resources to control its borders or do some Kentuckians
view immigrants as a cheap source of expendable labor?
Kentuckians are a
proud people. They love their state, and they want
non-Kentuckians to love it as much as they do. There
are faults in each state, and Kentucky is no different.
There are remedies to the state’s shortcomings, but they
will not be inexpensive.
History shows that
a well-educated people are a productive people.
Education must constantly be monitored. The quality of
public schools needs to constantly improve, as does the
quality of colleges and universities. A sound education
is the key to the success of an individual as well as to
the success of a state or nation.
Kentucky is far too important to let die a slow death.
The commonwealth’s soil is rich, and productive, but
there must be a replacement crop for tobacco.
Diversified farming will help, but there still is a need
for a crop that will provide a major income for the
pioneer Kentucky knew the potential of the land on which
they chose to live. They put their hearts and their
backs into making Kentucky a rich and influential
state. Their legacy is a powerful incentive to their
descendents, and to those who still choose the
commonwealth as their home.
Kentucky is by far
the most beautiful state in the country, and Kentuckians
should be proud to show it. The commonwealth’s history
is rich and intriguing. No state can boast of as many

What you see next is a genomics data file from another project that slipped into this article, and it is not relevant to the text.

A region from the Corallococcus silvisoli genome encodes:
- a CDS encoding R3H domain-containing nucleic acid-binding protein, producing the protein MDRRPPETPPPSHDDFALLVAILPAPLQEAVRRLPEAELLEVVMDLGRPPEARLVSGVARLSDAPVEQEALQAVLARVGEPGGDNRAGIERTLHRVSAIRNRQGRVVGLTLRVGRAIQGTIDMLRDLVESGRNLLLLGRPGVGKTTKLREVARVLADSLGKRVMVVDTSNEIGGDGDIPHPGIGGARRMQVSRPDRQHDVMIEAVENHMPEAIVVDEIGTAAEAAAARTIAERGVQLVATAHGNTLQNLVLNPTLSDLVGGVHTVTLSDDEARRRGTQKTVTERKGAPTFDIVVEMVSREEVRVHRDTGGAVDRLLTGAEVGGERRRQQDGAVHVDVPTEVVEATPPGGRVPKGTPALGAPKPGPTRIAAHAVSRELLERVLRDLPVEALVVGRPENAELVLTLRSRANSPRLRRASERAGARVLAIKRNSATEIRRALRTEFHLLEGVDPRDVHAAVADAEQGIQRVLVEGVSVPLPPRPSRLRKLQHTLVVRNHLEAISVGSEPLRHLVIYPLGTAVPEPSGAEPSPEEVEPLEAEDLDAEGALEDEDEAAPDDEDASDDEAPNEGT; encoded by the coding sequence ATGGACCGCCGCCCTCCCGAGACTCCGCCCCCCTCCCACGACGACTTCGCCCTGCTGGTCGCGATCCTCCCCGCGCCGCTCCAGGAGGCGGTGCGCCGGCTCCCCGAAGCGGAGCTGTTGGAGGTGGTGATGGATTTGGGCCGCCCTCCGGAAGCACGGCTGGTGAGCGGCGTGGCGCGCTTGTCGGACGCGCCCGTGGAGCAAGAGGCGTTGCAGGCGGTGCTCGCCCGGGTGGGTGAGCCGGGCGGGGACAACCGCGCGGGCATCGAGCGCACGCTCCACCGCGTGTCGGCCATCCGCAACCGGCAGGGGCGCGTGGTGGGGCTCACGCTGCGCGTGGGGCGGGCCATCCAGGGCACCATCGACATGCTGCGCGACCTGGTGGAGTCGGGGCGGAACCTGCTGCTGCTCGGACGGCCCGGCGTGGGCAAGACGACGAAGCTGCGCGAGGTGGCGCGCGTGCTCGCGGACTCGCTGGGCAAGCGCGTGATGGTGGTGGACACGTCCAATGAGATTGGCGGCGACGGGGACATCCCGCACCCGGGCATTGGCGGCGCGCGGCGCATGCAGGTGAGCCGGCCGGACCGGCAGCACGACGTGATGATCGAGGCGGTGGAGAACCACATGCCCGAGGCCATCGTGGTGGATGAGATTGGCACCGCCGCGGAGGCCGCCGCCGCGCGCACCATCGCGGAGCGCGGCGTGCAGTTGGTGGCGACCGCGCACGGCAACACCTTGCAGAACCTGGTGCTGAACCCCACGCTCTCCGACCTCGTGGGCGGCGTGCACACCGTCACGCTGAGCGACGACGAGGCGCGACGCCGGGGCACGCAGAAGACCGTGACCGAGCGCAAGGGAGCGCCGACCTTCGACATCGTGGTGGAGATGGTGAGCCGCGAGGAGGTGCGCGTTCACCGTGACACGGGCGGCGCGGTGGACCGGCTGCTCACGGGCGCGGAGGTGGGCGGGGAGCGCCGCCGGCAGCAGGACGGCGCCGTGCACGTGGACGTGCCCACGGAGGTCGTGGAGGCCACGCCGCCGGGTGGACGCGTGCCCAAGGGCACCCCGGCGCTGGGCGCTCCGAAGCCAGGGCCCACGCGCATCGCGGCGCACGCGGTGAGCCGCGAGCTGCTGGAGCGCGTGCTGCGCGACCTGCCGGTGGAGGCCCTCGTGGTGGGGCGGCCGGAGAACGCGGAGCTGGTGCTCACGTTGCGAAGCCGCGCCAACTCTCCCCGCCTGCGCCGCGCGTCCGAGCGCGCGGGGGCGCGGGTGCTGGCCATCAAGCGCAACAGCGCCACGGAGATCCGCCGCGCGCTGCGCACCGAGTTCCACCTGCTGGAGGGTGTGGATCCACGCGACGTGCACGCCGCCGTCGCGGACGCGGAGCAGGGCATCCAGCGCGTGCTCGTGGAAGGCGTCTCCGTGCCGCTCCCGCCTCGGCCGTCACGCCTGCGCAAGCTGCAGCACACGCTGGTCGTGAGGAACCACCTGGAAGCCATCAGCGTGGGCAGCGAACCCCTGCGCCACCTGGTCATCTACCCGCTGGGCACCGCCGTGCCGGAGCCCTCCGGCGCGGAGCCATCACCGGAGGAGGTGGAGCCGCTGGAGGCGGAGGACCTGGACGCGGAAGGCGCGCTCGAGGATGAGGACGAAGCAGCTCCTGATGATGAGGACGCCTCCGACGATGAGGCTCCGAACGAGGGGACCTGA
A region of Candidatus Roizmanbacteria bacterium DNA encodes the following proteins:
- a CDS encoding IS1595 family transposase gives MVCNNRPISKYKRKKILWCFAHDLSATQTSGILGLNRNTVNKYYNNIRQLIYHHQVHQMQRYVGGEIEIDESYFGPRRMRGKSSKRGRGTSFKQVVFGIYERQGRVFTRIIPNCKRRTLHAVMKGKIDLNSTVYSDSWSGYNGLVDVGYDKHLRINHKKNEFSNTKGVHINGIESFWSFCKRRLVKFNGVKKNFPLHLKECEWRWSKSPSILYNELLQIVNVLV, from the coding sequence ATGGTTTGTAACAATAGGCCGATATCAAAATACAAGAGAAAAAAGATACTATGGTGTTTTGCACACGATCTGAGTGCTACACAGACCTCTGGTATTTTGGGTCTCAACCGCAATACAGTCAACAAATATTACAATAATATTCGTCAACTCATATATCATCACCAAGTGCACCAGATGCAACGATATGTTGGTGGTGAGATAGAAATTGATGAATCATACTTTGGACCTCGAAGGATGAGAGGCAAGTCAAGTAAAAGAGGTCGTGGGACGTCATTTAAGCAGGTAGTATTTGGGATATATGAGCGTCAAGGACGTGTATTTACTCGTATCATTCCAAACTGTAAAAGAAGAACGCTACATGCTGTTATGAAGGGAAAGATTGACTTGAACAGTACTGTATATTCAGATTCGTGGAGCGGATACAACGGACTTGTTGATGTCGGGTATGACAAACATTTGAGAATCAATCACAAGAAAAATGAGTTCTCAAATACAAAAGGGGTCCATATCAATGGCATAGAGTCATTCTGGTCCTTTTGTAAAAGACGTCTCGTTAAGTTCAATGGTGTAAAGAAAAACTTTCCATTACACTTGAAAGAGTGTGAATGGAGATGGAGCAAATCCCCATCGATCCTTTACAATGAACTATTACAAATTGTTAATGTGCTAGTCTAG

colorful characters as Kentucky. Daniel Boone and the
hardy frontiersmen, who helped forge the state, loom
Kentucky history, there are events that will fascinate
those who come to Kentucky. Pride in the state’s
accomplishments is appropriate. When people leave the
commonwealth to return to their respective homes, they
should leave with a sense of admiration and wonder for
they have heard and seen. From natural beauty, to
crafts, music, horses, and all that represents the
state, the visitor will be overwhelmed with the
superlatives describing Kentucky.
Most of all, the
people of Kentucky are the richest resource of all. The
state’s hospitality, the friendliness, and the warmth
generated by the genuine smiles young and old alike,
will impress those who are fortunate enough to enter the
borders of Kentucky.
abound in the state, but its people have the capability
to overcome any obstacle. Each time someone visits
Kentucky or hears about the state, hopefully with the
dedicated work of Kentuckians, those individuals will
remember all that is positive regarding this very unique
In the words of
William Lightfoot Visscher, one of Kentucky’s poets,
May Peace and
Plenty live with you
Through all the
And ever pure your
In all its shining
As our love, Kentucky.